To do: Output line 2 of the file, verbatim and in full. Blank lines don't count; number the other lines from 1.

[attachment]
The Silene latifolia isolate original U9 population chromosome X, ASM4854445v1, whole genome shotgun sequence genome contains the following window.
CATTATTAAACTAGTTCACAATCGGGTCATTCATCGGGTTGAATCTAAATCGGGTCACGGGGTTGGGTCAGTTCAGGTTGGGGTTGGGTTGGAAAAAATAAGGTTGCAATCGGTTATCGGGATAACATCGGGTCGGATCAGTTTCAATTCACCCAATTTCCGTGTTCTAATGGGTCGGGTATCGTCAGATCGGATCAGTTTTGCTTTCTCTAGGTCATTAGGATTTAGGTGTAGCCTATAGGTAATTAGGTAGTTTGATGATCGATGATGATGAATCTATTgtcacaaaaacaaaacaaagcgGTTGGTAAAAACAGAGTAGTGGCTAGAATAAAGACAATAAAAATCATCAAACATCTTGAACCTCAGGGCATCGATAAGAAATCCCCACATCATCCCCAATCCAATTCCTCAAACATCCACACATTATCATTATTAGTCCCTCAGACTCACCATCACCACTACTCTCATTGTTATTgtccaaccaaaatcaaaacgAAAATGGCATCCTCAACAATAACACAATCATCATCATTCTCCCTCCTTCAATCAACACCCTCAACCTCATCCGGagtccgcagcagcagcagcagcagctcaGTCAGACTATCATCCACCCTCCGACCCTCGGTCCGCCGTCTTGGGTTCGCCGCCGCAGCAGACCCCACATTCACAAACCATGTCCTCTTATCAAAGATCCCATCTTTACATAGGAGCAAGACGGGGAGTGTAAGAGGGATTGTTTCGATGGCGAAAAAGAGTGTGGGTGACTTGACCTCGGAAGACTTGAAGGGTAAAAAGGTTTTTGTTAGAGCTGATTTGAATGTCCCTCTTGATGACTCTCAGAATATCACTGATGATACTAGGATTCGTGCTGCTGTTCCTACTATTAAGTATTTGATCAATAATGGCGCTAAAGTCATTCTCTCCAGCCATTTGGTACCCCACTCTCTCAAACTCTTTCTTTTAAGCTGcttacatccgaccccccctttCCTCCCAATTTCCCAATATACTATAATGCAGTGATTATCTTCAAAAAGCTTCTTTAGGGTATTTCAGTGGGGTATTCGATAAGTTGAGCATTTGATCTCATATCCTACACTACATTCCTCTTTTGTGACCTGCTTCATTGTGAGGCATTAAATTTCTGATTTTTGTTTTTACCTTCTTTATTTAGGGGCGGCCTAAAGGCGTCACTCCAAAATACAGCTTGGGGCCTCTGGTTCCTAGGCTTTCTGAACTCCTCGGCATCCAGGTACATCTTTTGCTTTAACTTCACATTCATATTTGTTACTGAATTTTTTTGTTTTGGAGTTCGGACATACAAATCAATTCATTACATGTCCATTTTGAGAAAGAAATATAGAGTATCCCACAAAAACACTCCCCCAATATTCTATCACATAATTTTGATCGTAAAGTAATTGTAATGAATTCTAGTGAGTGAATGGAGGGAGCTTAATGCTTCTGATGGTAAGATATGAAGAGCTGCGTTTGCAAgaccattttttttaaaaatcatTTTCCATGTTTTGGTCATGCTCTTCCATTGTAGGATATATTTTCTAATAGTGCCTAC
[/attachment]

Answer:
CATTATTAAACTAGTTCACAATCGGGTCATTCATCGGGTTGAATCTAAATCGGGTCACGGGGTTGGGTCAGTTCAGGTTGGGGTTGGGTTGGAAAAAATAAGGTTGCAATCGGTTATCGGGATAACATCGGGTCGGATCAGTTTCAATTCACCCAATTTCCGTGTTCTAATGGGTCGGGTATCGTCAGATCGGATCAGTTTTGCTTTCTCTAGGTCATTAGGATTTAGGTGTAGCCTATAGGTAATTAGGTAGTTTGATGATCGATGATGATGAATCTATTgtcacaaaaacaaaacaaagcgGTTGGTAAAAACAGAGTAGTGGCTAGAATAAAGACAATAAAAATCATCAAACATCTTGAACCTCAGGGCATCGATAAGAAATCCCCACATCATCCCCAATCCAATTCCTCAAACATCCACACATTATCATTATTAGTCCCTCAGACTCACCATCACCACTACTCTCATTGTTATTgtccaaccaaaatcaaaacgAAAATGGCATCCTCAACAATAACACAATCATCATCATTCTCCCTCCTTCAATCAACACCCTCAACCTCATCCGGagtccgcagcagcagcagcagcagctcaGTCAGACTATCATCCACCCTCCGACCCTCGGTCCGCCGTCTTGGGTTCGCCGCCGCAGCAGACCCCACATTCACAAACCATGTCCTCTTATCAAAGATCCCATCTTTACATAGGAGCAAGACGGGGAGTGTAAGAGGGATTGTTTCGATGGCGAAAAAGAGTGTGGGTGACTTGACCTCGGAAGACTTGAAGGGTAAAAAGGTTTTTGTTAGAGCTGATTTGAATGTCCCTCTTGATGACTCTCAGAATATCACTGATGATACTAGGATTCGTGCTGCTGTTCCTACTATTAAGTATTTGATCAATAATGGCGCTAAAGTCATTCTCTCCAGCCATTTGGTACCCCACTCTCTCAAACTCTTTCTTTTAAGCTGcttacatccgaccccccctttCCTCCCAATTTCCCAATATACTATAATGCAGTGATTATCTTCAAAAAGCTTCTTTAGGGTATTTCAGTGGGGTATTCGATAAGTTGAGCATTTGATCTCATATCCTACACTACATTCCTCTTTTGTGACCTGCTTCATTGTGAGGCATTAAATTTCTGATTTTTGTTTTTACCTTCTTTATTTAGGGGCGGCCTAAAGGCGTCACTCCAAAATACAGCTTGGGGCCTCTGGTTCCTAGGCTTTCTGAACTCCTCGGCATCCAGGTACATCTTTTGCTTTAACTTCACATTCATATTTGTTACTGAATTTTTTTGTTTTGGAGTTCGGACATACAAATCAATTCATTACATGTCCATTTTGAGAAAGAAATATAGAGTATCCCACAAAAACACTCCCCCAATATTCTATCACATAATTTTGATCGTAAAGTAATTGTAATGAATTCTAGTGAGTGAATGGAGGGAGCTTAATGCTTCTGATGGTAAGATATGAAGAGCTGCGTTTGCAAgaccattttttttaaaaatcatTTTCCATGTTTTGGTCATGCTCTTCCATTGTAGGATATATTTTCTAATAGTGCCTAC